Berrien C. Henderson lives with his family in southeast Georgia. He was born in a small town and currently lives in a farming community; deer and turkey have been known to wander through his yard. A small cadre of common house geckos earn their keep by eating the bugs on the carport and front porch. Both Berry and his wife teach: high school English and sixth grade English, respectively. He has a son and daughter, and they answer to Thing 1 and Thing 2. Ever elusive free time he spends with family, and late in the evening or late at night, writing speculative fiction and poetry. His writing can be found in Kaleidotrope, The Shantytown Anomaly, The Journal of Asian Martial Arts, Clockwise Cat, and Behind the Wainscot. Forthcoming auctorial ventures include work in the Hatter Bones anthology (ENE Publishing), Drollerie Press, Star*Line, and Clarkesworld Magazine. He has been nominated twice for a SFPA Dwarf Stars Award. Berrien Henderson’s featured story, “The Girl in the Green Sequined Dress,” appears this week at Fantasy Magazine.
“The Girl in the Green Sequined Dress” conjures feelings of loss, hope, unrequited desire behind plexiglas. How did you come to write this story of a doll and her man?
Summer before last, my wife had to have some minor surgery. While she was recovering and dozing, I eased out to the Huddle House on the corner for some breakfast in the afternoon. Nearby stood, yep, a claw machine stuffed with toys and whatnottery. The thought of one of them wanting to escape and motioning for help struck me, and I took the stereotypical next step: I began the story on the back of an old receipt I found in my pocket. From there I had to put Mack Day in the position of being totally alone and bereft in order to keep the narrative lens on him and inject enough surreality through him. The poor guy’s messed up but dealing with the loss as best he can, and in such cases transference is an easy–or natural–next step for a victim of any kind of trauma.
Your stories often take on an experimental structure that adds pacing and interest to the prose. Do you prefer experimental to mainstream prose styles?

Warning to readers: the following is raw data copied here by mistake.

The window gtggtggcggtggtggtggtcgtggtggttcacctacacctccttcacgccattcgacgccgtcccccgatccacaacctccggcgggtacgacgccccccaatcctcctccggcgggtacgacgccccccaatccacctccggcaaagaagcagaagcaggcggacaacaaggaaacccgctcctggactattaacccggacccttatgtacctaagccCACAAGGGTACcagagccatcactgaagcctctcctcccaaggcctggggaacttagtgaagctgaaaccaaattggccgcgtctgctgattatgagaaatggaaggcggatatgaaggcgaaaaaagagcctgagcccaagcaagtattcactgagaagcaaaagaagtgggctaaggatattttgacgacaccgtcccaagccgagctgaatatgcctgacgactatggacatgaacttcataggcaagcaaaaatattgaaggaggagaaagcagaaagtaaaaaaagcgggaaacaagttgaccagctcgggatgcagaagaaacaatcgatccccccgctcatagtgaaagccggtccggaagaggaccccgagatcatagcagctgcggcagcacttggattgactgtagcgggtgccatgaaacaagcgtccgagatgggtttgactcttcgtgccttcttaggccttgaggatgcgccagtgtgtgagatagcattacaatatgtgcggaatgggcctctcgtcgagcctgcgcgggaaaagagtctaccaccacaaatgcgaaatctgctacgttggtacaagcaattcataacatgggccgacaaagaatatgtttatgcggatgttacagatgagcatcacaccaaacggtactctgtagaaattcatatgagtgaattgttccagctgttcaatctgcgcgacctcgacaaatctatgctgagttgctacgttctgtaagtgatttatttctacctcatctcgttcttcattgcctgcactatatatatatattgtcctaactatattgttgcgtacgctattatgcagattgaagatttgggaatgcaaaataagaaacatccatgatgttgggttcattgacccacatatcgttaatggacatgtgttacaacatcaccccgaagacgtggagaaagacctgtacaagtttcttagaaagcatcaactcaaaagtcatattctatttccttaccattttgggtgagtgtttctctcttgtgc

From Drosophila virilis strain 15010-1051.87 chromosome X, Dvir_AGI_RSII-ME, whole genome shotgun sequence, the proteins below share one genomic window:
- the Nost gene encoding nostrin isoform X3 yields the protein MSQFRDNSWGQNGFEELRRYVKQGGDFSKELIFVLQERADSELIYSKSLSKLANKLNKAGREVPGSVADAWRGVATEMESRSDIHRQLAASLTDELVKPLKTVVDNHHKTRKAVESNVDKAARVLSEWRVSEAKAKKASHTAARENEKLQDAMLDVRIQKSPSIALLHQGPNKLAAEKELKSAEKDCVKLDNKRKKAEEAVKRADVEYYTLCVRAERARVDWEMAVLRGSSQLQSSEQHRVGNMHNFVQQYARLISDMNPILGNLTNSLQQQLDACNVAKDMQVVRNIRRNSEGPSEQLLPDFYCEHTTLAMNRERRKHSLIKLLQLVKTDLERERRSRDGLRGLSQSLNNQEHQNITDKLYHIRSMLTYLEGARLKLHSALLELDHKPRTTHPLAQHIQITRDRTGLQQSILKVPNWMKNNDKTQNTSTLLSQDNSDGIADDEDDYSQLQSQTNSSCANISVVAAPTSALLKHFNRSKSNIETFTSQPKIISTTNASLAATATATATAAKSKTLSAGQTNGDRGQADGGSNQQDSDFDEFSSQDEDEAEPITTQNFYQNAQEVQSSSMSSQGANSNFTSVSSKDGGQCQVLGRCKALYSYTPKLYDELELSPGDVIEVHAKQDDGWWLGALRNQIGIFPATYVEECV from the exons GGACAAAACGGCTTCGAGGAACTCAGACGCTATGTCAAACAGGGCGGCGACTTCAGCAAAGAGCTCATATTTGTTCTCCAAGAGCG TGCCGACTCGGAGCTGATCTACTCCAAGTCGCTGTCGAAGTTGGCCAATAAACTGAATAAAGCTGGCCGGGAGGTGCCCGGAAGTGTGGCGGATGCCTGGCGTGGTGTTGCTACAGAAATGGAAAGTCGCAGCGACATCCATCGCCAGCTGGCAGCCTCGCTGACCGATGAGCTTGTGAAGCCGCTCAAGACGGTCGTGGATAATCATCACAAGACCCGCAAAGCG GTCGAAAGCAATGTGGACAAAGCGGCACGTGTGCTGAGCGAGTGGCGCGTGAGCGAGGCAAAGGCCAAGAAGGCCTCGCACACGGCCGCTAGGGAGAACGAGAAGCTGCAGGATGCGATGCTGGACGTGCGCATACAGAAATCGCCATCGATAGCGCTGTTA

I have to default to one of Elmore Leonard’s ten rules for writing: “Try to leave out the part the readers tend to skip.” If I revise and it bores me, then it better leave the draft. That darling’s going to have to be killed. Now, Leonard’s advice in and of itself had nothing to do with the experimental or the mainstream, but his advice helps me stay focused on keeping things pared down as far as I think I can manage. I think that if an episodic narrative could be deemed experimental, then I’m a sucker for the episodic, even in miniature with the short story form. Many of my short stories, too, aren’t roughed out from an outline other than the barest of notes, and I approach the storytelling intuitively. If that makes it seem experimental, hey, that’s great. I just prefer the mode that works for the given story at the time, really.
Tell us, you sleep with a dragon at home, don’t you?
That’s only when Lovely Wife wakes up in a grump-tail mood.
The following quote stopped me when I was reading, and I could not help but imagine myself in Mack Day’s position standing outside this door.
He does not recall how long he had stood in front of the door with the crystal knob like a jewel. All the interior doorknobs have been replaced—years now—with generic brass knobs, but not this one, which is “the biggest diamond full of rainbows.” Such a big metaphor for a little girl, Mack had thought at the time.
And suddenly, the protagonist’s mannerisms and interests in the sequined doll take on layers of meaning already planted, hitting the reader on multiple levels and “realities,” something practiced by Cheever, Gogol, Woolf, and so many other magical realists through the ages. With whom do you most closely associate yourself? Do you have a favorite magical realist muse or writer in general?
Rae, you ask a tough (and flattering) question. I’d associate (or default) to Marquez. Loves me some Marquez. And one of my favorite short stories is Gogol’s “Diary of a Madman.” Other than them the muse would be muses. Right now I’m in a Cormac McCarthy mood. Just rounded out the Border Trilogy and am reading The Orchard Keeper and have Suttree waiting after that. Huge fan of The Road, No Country for Old Men, and Blood Meridian. For guilty pleasure reading, I’m a Louis L’Amour man. And got to have some Hemingway.
What’s in the works for Berrien Henderson this year?
Keeping the butt in the chair and keeping the short story inventory rolling while wrapping up a novel. Not writing and not contributing to the community isn’t an option for me at this point. It’s too much fun, too gratifying, and I’ve learned so much from the writer friends I’ve met over the past couple of years.
With Farrago’s Wainscot shutting its doors this fall, what plans do you have in terms of editing?
Ah, that’s a bittersweet question . . . being a part of Farrago’s Wainscot has been at once eye-opening and just plain ol’ fun. I’ve felt honored to have been a part of the whole lit/weird mode FW offers and am looking forward — and hope others are as well — to what the current editorial line-up will be contributing via Farrago’s F.M.I. Blog. In many ways, it’ll be a natural evolution from what the audience got out of Farrago’s Wainscot and Behind the Wainscot. And then some.